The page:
The Iskut Band and Tahltan Band continue to govern Tahltan interests with respect to the Indian Act in the communities of Iskut, Dease Lake, and Telegraph Creek, says the Tahltan Central Government (TCG). (TCG photo)

The Iskut Band and Tahltan Band continue to govern Tahltan interests with respect to the Indian Act in the communities of Iskut, Dease Lake, and Telegraph Creek, says the Tahltan Central Government (TCG). (TCG photo)

Bears and wolves to be hunted by Tahltan in B.C’s northwest

Tahltan Nation introduces predator management policy

With a territory spanning nearly 11 per cent of northwest B.C. it might not come as a surprise predators outnumber humans.

“There’s a lot of belief that dogs are going missing from wolves and bears, and there has been situations where wolves and bears have actually gone into the communities very close to children playing,” said Chad Norman Day, president of the Tahltan Central Government (TCG).

As concerns of safety mount, Day said Tahltans and other locals have witnessed a steady decline in ungulates and a growing imbalance of wildlife populations.

Just this year, he estimates there have been more than 20 problematic black bears and a handful of grizzly bears that had to be destroyed by community members.

“We’ve been experiencing increasing dwindling of the ungulates —specifically moose and caribou—and having more and more conflicts with wolves and bears, so it’s getting scary.”

On Tuesday, Sept. 15 TCG announced a Tahltan predator management policy which encourages members to exercise their constitutionally-protected Aboriginal hunting rights to harvest predatory species including black bears, grizzly bears and wolves.

Read More: B.C. wolf kill continuing into 2021 to protect caribou herds

Day said attempts to work collaboratively with the B.C. government to establish a science-based and holistic co-management framework that respects the jurisdiction and knowledge of the Tahltan Nation have failed.

“They’ve certainly made efforts to work more closely with us on wildlife initiatives but it doesn’t go nearly far enough in order to address wildlife in Tahltan Territory,” he said.

In a written statement the Ministry of Forests, Lands, Natural Resource Operations and Rural Development said wildlife populations naturally fluctuate and there are many factors that can affect distribution and abundance.

“Generally, wildlife populations in the Northwest are stable; however, there are areas where declines of some species are observed or documented,” said ministry spokesperson Tyler Hooper.

Hooper did not elaborate on which species have experienced declines but said the B.C. Government has been working collaboratively with the Tahtlan Nation since 2017 to improve wildlife populations and management.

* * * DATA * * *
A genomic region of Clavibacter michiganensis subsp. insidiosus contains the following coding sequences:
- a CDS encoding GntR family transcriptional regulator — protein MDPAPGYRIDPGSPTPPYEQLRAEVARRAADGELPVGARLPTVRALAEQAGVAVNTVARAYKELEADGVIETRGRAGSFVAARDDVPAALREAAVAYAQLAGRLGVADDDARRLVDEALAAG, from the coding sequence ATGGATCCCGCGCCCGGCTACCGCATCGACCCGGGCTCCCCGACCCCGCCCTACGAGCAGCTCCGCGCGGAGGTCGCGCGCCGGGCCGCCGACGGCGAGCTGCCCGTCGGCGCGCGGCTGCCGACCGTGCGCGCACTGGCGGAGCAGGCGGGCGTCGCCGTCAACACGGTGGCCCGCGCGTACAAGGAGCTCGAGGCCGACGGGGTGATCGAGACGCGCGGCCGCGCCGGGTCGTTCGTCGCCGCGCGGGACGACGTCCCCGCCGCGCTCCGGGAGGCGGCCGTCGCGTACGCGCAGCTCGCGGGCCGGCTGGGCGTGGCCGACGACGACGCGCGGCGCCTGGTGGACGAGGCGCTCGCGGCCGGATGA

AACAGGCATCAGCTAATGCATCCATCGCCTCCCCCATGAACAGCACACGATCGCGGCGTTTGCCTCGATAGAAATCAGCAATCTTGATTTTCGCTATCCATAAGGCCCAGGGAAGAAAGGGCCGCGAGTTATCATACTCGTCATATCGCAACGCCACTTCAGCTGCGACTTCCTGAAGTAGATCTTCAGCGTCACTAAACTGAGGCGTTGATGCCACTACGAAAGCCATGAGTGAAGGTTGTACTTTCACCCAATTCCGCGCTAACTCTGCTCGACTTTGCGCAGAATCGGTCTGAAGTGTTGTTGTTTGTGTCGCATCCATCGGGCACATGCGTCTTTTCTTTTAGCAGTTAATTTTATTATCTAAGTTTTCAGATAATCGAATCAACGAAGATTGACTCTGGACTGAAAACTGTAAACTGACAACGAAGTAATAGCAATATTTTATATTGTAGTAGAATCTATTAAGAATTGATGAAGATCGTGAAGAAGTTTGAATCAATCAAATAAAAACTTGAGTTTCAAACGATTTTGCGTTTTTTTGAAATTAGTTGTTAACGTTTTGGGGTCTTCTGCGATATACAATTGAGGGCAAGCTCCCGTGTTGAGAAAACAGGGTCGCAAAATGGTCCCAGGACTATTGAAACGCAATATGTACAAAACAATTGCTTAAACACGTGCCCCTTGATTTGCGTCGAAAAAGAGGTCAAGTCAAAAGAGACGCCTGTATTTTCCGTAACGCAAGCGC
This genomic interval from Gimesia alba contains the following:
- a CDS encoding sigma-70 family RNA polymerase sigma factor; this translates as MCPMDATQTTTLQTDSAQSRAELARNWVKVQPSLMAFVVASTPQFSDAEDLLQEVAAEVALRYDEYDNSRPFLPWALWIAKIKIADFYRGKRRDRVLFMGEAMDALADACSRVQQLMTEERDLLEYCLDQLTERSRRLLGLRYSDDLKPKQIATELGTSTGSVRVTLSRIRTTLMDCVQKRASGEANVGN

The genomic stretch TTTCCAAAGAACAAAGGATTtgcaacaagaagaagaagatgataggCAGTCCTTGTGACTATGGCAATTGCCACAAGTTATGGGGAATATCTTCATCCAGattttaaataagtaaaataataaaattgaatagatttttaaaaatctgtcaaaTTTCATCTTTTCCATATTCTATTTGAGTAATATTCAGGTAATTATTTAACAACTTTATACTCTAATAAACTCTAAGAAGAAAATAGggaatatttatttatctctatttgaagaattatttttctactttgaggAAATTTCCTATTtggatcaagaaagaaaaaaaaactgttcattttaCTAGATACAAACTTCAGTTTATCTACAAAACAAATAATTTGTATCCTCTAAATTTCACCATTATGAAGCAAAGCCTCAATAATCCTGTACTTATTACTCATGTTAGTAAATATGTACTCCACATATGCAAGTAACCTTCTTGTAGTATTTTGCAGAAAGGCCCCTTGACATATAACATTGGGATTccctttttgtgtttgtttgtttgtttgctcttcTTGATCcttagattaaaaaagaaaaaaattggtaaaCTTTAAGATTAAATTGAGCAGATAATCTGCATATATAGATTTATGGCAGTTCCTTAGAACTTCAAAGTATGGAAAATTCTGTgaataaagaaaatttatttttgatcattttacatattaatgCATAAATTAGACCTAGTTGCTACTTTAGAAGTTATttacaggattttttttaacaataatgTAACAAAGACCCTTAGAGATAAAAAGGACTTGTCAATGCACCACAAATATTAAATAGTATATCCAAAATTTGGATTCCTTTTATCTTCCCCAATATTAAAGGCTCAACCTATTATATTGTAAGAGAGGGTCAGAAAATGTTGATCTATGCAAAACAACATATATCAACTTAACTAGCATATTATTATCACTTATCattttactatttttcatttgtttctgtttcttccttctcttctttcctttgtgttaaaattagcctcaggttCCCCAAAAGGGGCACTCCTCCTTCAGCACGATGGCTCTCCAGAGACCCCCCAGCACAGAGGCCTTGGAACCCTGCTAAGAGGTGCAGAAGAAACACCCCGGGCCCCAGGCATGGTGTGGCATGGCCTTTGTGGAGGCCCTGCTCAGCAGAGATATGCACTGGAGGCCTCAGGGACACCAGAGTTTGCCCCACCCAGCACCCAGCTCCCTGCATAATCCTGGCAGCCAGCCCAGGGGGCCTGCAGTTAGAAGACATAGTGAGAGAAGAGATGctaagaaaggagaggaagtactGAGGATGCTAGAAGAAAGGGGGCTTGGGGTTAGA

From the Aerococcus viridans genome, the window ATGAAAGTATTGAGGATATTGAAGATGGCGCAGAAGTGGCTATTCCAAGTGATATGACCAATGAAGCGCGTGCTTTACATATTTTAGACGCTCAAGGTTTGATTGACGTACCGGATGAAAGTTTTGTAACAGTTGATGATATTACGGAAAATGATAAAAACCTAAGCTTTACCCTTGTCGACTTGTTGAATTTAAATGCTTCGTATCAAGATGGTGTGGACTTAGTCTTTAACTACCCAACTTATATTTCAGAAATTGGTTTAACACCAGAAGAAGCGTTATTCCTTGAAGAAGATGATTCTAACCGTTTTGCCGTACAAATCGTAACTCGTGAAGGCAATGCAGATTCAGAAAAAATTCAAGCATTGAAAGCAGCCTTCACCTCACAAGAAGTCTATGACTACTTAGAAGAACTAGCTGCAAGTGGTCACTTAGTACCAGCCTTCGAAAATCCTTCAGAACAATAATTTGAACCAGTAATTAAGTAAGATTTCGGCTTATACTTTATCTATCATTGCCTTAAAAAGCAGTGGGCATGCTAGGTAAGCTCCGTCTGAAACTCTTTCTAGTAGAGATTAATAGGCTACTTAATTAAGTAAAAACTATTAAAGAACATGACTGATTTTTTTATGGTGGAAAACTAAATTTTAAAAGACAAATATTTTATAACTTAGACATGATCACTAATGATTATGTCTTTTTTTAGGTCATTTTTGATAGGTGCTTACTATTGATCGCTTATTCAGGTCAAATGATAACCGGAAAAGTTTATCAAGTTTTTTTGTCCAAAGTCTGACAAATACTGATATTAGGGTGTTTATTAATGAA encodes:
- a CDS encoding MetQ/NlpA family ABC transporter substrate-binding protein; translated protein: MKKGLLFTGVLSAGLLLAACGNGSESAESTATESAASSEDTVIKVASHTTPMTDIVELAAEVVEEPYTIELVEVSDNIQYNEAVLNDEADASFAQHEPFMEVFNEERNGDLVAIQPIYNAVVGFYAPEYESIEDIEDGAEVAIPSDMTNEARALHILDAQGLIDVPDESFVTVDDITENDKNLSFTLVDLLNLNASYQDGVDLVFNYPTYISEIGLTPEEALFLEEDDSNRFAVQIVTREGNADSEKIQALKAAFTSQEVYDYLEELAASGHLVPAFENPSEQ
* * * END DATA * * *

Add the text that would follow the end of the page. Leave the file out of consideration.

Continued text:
Under the new Tahltan policy, Tahltan members who harvest predatory species will be required to utilize each species to the extent possible for cultural purposes such as food, clothing, regalia, tools, medicine and/or ceremony.

The Tahltan policy will be implemented by TCG’s wildlife department that will also record harvest numbers from the Tahltan people.

“We don’t want to get to a place where we have our caribou in pens and we’re treating them like livestock,” Day said.

“We need to take a stance now before things get to a crisis situation.”

In 2018, the province approved a series of moose hunting regulation changes, collaboratively developed with Tahltan, to reduce conflicts among people and impacts to wildlife in areas with relatively easy access that tend to concentrate activities, noted Hooper.

That year, the province also announced $3 million to funding to the Tahltan and neighbouring Kaska and Taku River Tlingit First Nations to work together on wildlife stewardship and management priorities, including population assessments and monitoring activities that can inform management priorities.

Through a portion of the funding, B.C. and the Tahltan Nation were able to co-design and deliver several important projects including the development of the Tahltan guardian program, wildlife health assessments, inventory updates and options for a wildlife co-management.

“It is too early to determine whether these actions are successful and the Province of B.C. continues to collaboratively monitor the hunting regulation changes made in 2018 to see if the objectives are being met,” Hooper said.

“The province recognizes, respects and supports the rights of the Tahltan people to exercise and practice cultural wildlife management practices.”

A non-essential travel ban to Tahltan territory remains in place as a result of the COVID-19 pandemic.

Last month, the TCG drew the ire of non-Indigenous hunters by blocking hunter access throughout the Tahltan territory, preventing hunters with government-issued tags from harvesting animals.